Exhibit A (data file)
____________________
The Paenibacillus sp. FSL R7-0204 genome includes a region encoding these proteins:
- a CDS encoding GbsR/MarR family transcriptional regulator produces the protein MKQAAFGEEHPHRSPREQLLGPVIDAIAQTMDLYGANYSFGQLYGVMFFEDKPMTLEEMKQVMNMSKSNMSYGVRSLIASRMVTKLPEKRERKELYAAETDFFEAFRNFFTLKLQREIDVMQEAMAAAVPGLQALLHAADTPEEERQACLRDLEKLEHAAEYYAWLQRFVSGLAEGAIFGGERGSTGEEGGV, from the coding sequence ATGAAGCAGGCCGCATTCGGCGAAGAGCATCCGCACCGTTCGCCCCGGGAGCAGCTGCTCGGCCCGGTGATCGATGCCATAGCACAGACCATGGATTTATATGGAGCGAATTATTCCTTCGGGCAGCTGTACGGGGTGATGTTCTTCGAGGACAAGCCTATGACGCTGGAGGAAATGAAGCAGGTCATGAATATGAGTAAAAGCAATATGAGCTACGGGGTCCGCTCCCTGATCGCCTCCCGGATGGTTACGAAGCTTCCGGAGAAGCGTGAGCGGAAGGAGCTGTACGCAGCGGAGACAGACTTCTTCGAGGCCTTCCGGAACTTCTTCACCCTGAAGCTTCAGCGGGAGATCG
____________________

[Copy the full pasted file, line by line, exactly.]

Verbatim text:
The Paenibacillus sp. FSL R7-0204 genome includes a region encoding these proteins:
- a CDS encoding GbsR/MarR family transcriptional regulator produces the protein MKQAAFGEEHPHRSPREQLLGPVIDAIAQTMDLYGANYSFGQLYGVMFFEDKPMTLEEMKQVMNMSKSNMSYGVRSLIASRMVTKLPEKRERKELYAAETDFFEAFRNFFTLKLQREIDVMQEAMAAAVPGLQALLHAADTPEEERQACLRDLEKLEHAAEYYAWLQRFVSGLAEGAIFGGERGSTGEEGGV, from the coding sequence ATGAAGCAGGCCGCATTCGGCGAAGAGCATCCGCACCGTTCGCCCCGGGAGCAGCTGCTCGGCCCGGTGATCGATGCCATAGCACAGACCATGGATTTATATGGAGCGAATTATTCCTTCGGGCAGCTGTACGGGGTGATGTTCTTCGAGGACAAGCCTATGACGCTGGAGGAAATGAAGCAGGTCATGAATATGAGTAAAAGCAATATGAGCTACGGGGTCCGCTCCCTGATCGCCTCCCGGATGGTTACGAAGCTTCCGGAGAAGCGTGAGCGGAAGGAGCTGTACGCAGCGGAGACAGACTTCTTCGAGGCCTTCCGGAACTTCTTCACCCTGAAGCTTCAGCGGGAGATCG